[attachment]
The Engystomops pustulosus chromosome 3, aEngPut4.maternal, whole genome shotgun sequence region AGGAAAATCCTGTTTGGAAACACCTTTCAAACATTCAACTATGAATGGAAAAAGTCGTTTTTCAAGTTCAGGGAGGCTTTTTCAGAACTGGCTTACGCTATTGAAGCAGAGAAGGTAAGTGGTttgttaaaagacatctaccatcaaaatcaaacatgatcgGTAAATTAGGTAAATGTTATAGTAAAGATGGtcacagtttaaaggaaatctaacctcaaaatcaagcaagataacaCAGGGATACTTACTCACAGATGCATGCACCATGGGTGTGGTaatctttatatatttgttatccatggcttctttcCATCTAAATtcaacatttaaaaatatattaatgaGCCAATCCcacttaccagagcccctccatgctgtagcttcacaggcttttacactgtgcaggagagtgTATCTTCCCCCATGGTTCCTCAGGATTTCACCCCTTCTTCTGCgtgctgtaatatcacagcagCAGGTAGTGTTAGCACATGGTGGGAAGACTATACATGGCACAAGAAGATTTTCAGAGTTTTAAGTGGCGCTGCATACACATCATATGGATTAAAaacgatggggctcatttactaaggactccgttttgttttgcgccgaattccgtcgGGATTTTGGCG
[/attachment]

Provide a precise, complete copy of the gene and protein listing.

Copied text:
The Engystomops pustulosus chromosome 3, aEngPut4.maternal, whole genome shotgun sequence region AGGAAAATCCTGTTTGGAAACACCTTTCAAACATTCAACTATGAATGGAAAAAGTCGTTTTTCAAGTTCAGGGAGGCTTTTTCAGAACTGGCTTACGCTATTGAAGCAGAGAAGGTAAGTGGTttgttaaaagacatctaccatcaaaatcaaacatgatcgGTAAATTAGGTAAATGTTATAGTAAAGATGGtcacagtttaaaggaaatctaacctcaaaatcaagcaagataacaCAGGGATACTTACTCACAGATGCATGCACCATGGGTGTGGTaatctttatatatttgttatccatggcttctttcCATCTAAATtcaacatttaaaaatatattaatgaGCCAATCCcacttaccagagcccctccatgctgtagcttcacaggcttttacactgtgcaggagagtgTATCTTCCCCCATGGTTCCTCAGGATTTCACCCCTTCTTCTGCgtgctgtaatatcacagcagCAGGTAGTGTTAGCACATGGTGGGAAGACTATACATGGCACAAGAAGATTTTCAGAGTTTTAAGTGGCGCTGCATACACATCATATGGATTAAAaacgatggggctcatttactaaggactccgttttgttttgcgccgaattccgtcgGGATTTTGGCG